Laos grants credit for fuel imports after pumps run dry

This amount will be enough to purchase 200 million liters of fuel, which would cover demand for July and August at 100 million liters per month, Sonexay said.

The government will continue to provide foreign exchange to importers throughout the year in a bid to procure enough fuel, he added in response to questions from assembly members about the government’s plan to make in the face of the current fuel shortage.

The government grants credit despite limited foreign exchange reserves. The fall in the value of the kip has placed an additional burden on importers who struggle to find enough foreign currency to buy much-needed fuel, all of which must be imported.

Sonexay said the government would source foreign currency from companies that export minerals and agricultural products, which would be given to fuel importers in the remaining months of this year. The government allocated $60 million to fuel importers in June and the Ministry of Finance recently provided an additional $10 million.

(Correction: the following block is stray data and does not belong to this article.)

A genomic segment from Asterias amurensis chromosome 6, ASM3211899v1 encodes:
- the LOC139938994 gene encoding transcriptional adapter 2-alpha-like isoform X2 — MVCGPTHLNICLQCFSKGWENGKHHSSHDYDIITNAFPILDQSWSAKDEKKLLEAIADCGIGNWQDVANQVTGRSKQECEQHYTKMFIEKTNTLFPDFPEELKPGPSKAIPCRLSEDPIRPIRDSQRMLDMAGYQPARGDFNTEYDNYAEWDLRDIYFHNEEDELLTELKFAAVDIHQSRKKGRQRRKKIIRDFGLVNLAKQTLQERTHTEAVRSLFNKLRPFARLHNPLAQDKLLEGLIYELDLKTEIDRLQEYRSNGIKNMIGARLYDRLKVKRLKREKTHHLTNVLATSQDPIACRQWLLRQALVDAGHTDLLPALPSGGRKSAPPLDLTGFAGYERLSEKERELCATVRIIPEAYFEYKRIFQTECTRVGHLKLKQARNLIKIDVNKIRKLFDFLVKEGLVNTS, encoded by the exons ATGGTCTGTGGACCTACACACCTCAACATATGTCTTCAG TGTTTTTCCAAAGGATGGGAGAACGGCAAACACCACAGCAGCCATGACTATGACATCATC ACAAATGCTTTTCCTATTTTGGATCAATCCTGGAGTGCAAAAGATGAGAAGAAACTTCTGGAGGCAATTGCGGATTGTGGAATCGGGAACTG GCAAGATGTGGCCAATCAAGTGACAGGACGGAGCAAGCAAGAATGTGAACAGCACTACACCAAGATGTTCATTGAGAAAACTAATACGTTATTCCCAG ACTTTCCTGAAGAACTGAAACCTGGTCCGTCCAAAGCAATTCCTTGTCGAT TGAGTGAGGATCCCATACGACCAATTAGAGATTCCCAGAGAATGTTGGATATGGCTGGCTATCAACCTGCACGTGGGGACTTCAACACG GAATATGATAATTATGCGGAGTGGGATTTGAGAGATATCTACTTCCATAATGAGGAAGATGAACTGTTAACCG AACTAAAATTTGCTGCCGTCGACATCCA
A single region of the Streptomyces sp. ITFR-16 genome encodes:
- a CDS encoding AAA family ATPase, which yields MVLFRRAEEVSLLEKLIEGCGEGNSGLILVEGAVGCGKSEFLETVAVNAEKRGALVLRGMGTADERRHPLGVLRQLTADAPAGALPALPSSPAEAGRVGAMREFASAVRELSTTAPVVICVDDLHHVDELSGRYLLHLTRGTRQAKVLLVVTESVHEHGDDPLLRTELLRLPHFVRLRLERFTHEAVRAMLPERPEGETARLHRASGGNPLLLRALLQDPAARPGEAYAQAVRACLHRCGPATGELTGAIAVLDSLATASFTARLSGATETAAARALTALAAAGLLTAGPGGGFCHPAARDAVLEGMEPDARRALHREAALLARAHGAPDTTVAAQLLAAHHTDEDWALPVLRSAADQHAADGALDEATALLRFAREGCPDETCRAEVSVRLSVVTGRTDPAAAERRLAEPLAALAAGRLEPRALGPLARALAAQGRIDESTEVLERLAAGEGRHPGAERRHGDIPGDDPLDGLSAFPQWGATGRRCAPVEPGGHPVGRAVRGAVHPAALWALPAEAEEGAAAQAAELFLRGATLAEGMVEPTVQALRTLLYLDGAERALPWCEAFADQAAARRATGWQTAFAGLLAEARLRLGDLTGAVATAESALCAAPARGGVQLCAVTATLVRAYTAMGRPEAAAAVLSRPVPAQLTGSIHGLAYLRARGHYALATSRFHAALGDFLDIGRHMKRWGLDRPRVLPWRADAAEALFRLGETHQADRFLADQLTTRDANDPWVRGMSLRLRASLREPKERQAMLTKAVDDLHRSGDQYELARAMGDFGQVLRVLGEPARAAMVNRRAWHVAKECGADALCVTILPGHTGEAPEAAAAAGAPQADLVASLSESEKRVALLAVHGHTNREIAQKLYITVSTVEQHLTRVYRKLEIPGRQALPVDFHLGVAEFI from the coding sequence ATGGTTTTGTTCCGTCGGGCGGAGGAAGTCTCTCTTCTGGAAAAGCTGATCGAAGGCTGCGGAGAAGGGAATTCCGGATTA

From June 1 to 21, $102 million was collected to pay for imported fuel, which was enough to cover normal needs and included money from commercial banks. This allowed more gas stations to open, Sonexay said.

Laos imports all its fuel – on average 100 to 120 million liters per month.

Before the fuel price crisis, it cost the country between $600 million and $700 million to import enough fuel for a year. But that cost has doubled due to soaring fuel prices in the global market, Sonexay said.

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